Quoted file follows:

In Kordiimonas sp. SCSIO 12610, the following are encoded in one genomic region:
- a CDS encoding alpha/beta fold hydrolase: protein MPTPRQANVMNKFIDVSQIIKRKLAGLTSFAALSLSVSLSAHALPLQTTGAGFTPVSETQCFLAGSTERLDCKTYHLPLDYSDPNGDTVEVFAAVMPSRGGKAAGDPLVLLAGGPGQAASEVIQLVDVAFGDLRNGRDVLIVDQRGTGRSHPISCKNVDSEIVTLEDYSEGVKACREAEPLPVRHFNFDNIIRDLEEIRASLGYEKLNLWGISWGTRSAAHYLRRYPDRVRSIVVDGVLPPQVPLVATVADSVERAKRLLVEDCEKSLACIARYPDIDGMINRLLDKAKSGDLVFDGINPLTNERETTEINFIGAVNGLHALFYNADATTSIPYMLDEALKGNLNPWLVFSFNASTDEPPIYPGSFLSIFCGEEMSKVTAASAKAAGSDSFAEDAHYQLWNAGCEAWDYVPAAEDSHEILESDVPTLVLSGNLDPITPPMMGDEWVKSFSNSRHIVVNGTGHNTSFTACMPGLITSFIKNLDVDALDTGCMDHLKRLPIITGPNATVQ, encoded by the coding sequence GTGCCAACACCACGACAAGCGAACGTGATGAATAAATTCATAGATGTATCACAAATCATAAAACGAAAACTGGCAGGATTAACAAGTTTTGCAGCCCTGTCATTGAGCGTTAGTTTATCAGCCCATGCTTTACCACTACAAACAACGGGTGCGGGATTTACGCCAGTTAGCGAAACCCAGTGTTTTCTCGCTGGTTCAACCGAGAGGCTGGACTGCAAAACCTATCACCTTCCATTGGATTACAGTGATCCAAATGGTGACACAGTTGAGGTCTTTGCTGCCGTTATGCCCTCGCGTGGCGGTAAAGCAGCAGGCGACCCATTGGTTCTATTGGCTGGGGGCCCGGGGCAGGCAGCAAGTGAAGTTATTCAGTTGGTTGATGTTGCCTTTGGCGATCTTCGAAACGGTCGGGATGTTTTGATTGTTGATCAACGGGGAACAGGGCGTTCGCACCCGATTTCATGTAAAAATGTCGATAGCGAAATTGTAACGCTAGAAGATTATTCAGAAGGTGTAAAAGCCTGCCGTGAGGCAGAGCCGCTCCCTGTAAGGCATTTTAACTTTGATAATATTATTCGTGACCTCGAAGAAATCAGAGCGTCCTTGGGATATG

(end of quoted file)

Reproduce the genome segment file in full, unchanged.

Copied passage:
In Kordiimonas sp. SCSIO 12610, the following are encoded in one genomic region:
- a CDS encoding alpha/beta fold hydrolase: protein MPTPRQANVMNKFIDVSQIIKRKLAGLTSFAALSLSVSLSAHALPLQTTGAGFTPVSETQCFLAGSTERLDCKTYHLPLDYSDPNGDTVEVFAAVMPSRGGKAAGDPLVLLAGGPGQAASEVIQLVDVAFGDLRNGRDVLIVDQRGTGRSHPISCKNVDSEIVTLEDYSEGVKACREAEPLPVRHFNFDNIIRDLEEIRASLGYEKLNLWGISWGTRSAAHYLRRYPDRVRSIVVDGVLPPQVPLVATVADSVERAKRLLVEDCEKSLACIARYPDIDGMINRLLDKAKSGDLVFDGINPLTNERETTEINFIGAVNGLHALFYNADATTSIPYMLDEALKGNLNPWLVFSFNASTDEPPIYPGSFLSIFCGEEMSKVTAASAKAAGSDSFAEDAHYQLWNAGCEAWDYVPAAEDSHEILESDVPTLVLSGNLDPITPPMMGDEWVKSFSNSRHIVVNGTGHNTSFTACMPGLITSFIKNLDVDALDTGCMDHLKRLPIITGPNATVQ, encoded by the coding sequence GTGCCAACACCACGACAAGCGAACGTGATGAATAAATTCATAGATGTATCACAAATCATAAAACGAAAACTGGCAGGATTAACAAGTTTTGCAGCCCTGTCATTGAGCGTTAGTTTATCAGCCCATGCTTTACCACTACAAACAACGGGTGCGGGATTTACGCCAGTTAGCGAAACCCAGTGTTTTCTCGCTGGTTCAACCGAGAGGCTGGACTGCAAAACCTATCACCTTCCATTGGATTACAGTGATCCAAATGGTGACACAGTTGAGGTCTTTGCTGCCGTTATGCCCTCGCGTGGCGGTAAAGCAGCAGGCGACCCATTGGTTCTATTGGCTGGGGGCCCGGGGCAGGCAGCAAGTGAAGTTATTCAGTTGGTTGATGTTGCCTTTGGCGATCTTCGAAACGGTCGGGATGTTTTGATTGTTGATCAACGGGGAACAGGGCGTTCGCACCCGATTTCATGTAAAAATGTCGATAGCGAAATTGTAACGCTAGAAGATTATTCAGAAGGTGTAAAAGCCTGCCGTGAGGCAGAGCCGCTCCCTGTAAGGCATTTTAACTTTGATAATATTATTCGTGACCTCGAAGAAATCAGAGCGTCCTTGGGATATG